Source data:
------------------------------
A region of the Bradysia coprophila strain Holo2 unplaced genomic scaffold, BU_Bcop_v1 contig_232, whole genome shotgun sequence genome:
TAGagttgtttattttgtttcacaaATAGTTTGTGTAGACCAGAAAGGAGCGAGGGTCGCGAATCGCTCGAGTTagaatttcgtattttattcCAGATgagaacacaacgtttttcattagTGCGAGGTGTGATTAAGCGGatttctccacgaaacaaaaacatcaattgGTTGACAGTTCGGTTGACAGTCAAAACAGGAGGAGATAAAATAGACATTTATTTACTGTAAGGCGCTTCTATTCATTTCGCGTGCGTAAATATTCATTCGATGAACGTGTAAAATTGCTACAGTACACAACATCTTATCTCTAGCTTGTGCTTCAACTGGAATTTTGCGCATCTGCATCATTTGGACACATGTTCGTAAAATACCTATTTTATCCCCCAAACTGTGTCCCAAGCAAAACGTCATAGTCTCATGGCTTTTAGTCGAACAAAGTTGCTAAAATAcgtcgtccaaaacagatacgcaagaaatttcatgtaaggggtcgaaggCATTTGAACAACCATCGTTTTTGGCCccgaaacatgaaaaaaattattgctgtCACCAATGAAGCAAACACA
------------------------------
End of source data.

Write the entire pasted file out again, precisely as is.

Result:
A region of the Bradysia coprophila strain Holo2 unplaced genomic scaffold, BU_Bcop_v1 contig_232, whole genome shotgun sequence genome:
TAGagttgtttattttgtttcacaaATAGTTTGTGTAGACCAGAAAGGAGCGAGGGTCGCGAATCGCTCGAGTTagaatttcgtattttattcCAGATgagaacacaacgtttttcattagTGCGAGGTGTGATTAAGCGGatttctccacgaaacaaaaacatcaattgGTTGACAGTTCGGTTGACAGTCAAAACAGGAGGAGATAAAATAGACATTTATTTACTGTAAGGCGCTTCTATTCATTTCGCGTGCGTAAATATTCATTCGATGAACGTGTAAAATTGCTACAGTACACAACATCTTATCTCTAGCTTGTGCTTCAACTGGAATTTTGCGCATCTGCATCATTTGGACACATGTTCGTAAAATACCTATTTTATCCCCCAAACTGTGTCCCAAGCAAAACGTCATAGTCTCATGGCTTTTAGTCGAACAAAGTTGCTAAAATAcgtcgtccaaaacagatacgcaagaaatttcatgtaaggggtcgaaggCATTTGAACAACCATCGTTTTTGGCCccgaaacatgaaaaaaattattgctgtCACCAATGAAGCAAACACA